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Did you know? 97% of all waste solvents from paint manufacturing facilities are reclaimed for future use.


Issues Management

Over the years, the paint industry as a whole has faced numerous challenges as follows: federal or provincial policy development; enforcement and compliance issues with new VOC regulations; transborder trade challenges; transportation of dangerous goods; the introduction of Canada’s Chemicals Management Plan; product stewardship and certification; mergers and acquisitions; increasing costs related raw materials supply;  human resources in the industry; specific paint-related chemicals suspected to be toxic and many more. To help solve these issues, CPCA relies on a broad and flexible committee structure that is the backbone of the Association. These committees are made up of many legal, technical or market experts among member companies, who fully understand the issues. They help assemble all necessary information and materials in support of appropriate analysis, position papers and recommendations for the CPCA Board and management. Ad-hoc special teams are often developed by CPCA to build a strong case and meet before Senior Government representatives to lobby for adequate solutions. The input of CPCA members is solicited regularly to ensure a united front among those concerned with the evolving issues. If necessary, specific external consulting services are retained.

CPCA has a proactive issue management strategy that ensures members have direct input into decisions directly impacting their business. The paint and coatings industry continues to face numerous challenges such as the following:

• Municipal, provincial and federal policy development impacting the Canadian paint and coatings sector;

• Enforcement and compliance issues with respect to new VOC regulations for architectural, automotive and industrial coatings;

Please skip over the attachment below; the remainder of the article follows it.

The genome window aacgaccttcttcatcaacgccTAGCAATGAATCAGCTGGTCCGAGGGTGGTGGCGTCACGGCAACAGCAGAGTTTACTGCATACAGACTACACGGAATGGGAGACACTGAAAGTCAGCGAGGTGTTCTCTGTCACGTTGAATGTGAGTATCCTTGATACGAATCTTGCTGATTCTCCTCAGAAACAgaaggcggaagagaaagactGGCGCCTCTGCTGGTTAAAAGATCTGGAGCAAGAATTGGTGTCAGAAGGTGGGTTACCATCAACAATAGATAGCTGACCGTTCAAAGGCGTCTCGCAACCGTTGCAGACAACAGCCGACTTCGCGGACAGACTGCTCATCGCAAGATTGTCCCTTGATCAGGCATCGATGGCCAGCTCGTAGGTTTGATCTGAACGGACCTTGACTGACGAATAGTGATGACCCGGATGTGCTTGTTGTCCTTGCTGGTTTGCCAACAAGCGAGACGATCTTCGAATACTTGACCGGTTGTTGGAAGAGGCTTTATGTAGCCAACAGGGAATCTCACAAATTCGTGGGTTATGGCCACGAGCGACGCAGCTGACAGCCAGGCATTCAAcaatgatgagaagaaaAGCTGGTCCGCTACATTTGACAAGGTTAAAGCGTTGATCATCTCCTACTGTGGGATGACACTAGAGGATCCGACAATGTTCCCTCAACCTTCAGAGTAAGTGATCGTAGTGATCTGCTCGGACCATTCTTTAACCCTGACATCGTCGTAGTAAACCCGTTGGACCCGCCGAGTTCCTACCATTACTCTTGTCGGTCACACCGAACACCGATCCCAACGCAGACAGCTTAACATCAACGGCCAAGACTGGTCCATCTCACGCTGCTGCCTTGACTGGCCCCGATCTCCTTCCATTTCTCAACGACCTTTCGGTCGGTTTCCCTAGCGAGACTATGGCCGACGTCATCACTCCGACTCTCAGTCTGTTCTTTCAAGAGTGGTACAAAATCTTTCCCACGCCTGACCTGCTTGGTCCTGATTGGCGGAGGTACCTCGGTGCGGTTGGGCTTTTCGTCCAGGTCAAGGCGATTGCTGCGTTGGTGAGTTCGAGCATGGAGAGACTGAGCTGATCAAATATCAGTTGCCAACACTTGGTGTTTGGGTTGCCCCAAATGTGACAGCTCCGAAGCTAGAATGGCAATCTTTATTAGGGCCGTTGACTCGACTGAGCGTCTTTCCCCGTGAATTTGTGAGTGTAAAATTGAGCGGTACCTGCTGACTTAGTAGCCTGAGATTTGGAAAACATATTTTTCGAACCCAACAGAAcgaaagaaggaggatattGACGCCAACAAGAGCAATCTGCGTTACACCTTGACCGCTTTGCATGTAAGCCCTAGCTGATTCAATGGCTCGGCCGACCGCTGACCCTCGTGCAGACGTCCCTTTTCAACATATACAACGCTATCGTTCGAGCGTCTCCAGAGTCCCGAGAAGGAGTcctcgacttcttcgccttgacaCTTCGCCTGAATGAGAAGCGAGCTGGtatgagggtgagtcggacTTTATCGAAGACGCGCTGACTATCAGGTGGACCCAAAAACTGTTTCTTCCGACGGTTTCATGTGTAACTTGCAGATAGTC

• Transborder trade challenges and the alignment or harmonization of regulations with our largest trading partner, the United States, via the Regulatory Cooperation Council;

• Transportation of dangerous goods and the need for relevant training to ensure industry complies fully with current and emerging regulations such as the Globally Harmonized System for the Classification and Labelling of Chemicals in Canada;

• Ongoing work on Canada’s Chemicals Management Plan, now in the second phase of three phases, assessing all chemicals in commerce - including those in the coatings industry – to determine if they are to be banned or have a risk management approach put in place to ensure chemicals continue to be available for product formulations;

• Product stewardship and certification with respect to post-consumer paint recycling with viable programs in every Province of Canada that continues to present challenges for members with respect to governance, compliance and transparency;

• Increasing costs and regulations related to raw materials supply; and

• The ongoing need for innovative approaches to human resources in the coatings industry is assisted with CPCA’s online training leading to a Diploma in Coatings Technology.

To help address these issues, CPCA relies on a broad and flexible committee structure that is the backbone of the Association. These committees are made up of many legal, technical or market experts who work with member companies, who fully understand the issues. They help assemble the necessary information and materials in support of appropriate analyses, position papers and recommendations for the CPCA Board and management. Ad-hoc teams are often developed by CPCA to build a strong case and meet with senior government representatives to propose workable solutions for both industry and government. The input of CPCA members is solicited regularly to ensure a united front among those concerned with the evolving issues.

CPCA also works extensively with multiple stakeholder groups to collaborate on wider industry approaches that are also to the benefit of the paint and coatings industry.